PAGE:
Bombardment is the word which comes to mind when I scroll through my various social media worlds. In my desire to connect with my tribe, look through pretty photos, or (let’s be honest here) snoop on the goings on of others, I am besieged by outrage. My community is full of goodhearted and precious individuals yelling at each other or into the void about myriad hot-button topics.
We yell using typed words or memes or articles or videos to discover both our allies and our enemies, to split the overwhelming, bewildering, and heartbreaking into the more manageable us versus them. Outrage is easy and primal and it feels so damn good. We find safety and superiority in gathering the like-minded around us and belittling the dummies who are too stupid to come over to the right side of any and all issues.
I get it.
I’ve lived it.
But continuous outrage depletes energy which can be better spent by each of us doing something instead of contenting ourselves with feeling something. The people I most admire in the world, who are changing lives and communities and organizations, often began their important work after some form of outrage was ignited, but they used that outrage to fuel actions instead of stewing in negativity and anger. They felt it and then they moved on into their mission.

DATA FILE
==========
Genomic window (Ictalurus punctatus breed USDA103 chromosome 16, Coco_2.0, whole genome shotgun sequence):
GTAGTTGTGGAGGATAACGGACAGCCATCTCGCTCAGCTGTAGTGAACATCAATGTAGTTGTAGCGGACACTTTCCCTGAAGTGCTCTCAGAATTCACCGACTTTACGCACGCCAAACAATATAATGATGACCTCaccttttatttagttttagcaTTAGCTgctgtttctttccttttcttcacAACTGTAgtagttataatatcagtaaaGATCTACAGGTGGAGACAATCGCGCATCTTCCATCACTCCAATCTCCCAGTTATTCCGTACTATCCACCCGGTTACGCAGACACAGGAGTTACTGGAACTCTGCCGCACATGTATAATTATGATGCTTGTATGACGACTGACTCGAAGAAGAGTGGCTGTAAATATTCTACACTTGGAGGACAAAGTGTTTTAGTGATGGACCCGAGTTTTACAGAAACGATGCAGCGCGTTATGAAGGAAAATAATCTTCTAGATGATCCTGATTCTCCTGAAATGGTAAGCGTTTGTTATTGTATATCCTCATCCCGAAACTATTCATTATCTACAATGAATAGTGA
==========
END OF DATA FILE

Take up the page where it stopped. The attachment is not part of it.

Too many of us aren’t moving on into our missions. Instead, we are bathing ourselves in outrage, rolling it in our mouths to savor the taste of it, painting the walls of our souls in it. We get angry about what someone said or did and then we repeat it over and over again to emphasize how awful it was, how outrageous, how unacceptable, how very THEM of them.
We build walls with our outrage and towers at the top of those walls so we can look down at all the idiots outside the walls, taunting and attacking them for not being smart enough or wise enough or enlightened enough to knock on the gates and beg for entrance into our community of the better-thans.
I wish kindness were as easy as outrage. Or maybe I wish kindness were as immediately gratifying as outrage, because I think reacting with kindness, like so many other endeavors, becomes easier with practice, but it’s not quite as satisfying at first, it doesn’t give us that dose of self-satisfaction and superiority that we have become used to pursuing.
Choosing kindness, love, brave connection with the us inside the them doesn’t mean ignoring what is destructive. It doesn’t mean tolerating the intolerable. It simply means that we choose to construct a place of peace from which we act to change what must be changed.
For years, I spent more time worried about being right than being kind. Facebook’s “On This Day” feature brings back a lot of those memories. I choose a different path now. Not all the time, not every single day. But more often than not, I try to choose kindness.
The title of this post was inspired by one of my favorite scenes from one of my favorite classic films, Harvey. To amend what Elwood P. Dowd says in the film: In this world, you can be oh so right or oh so kind. For years I was right. I recommend kind.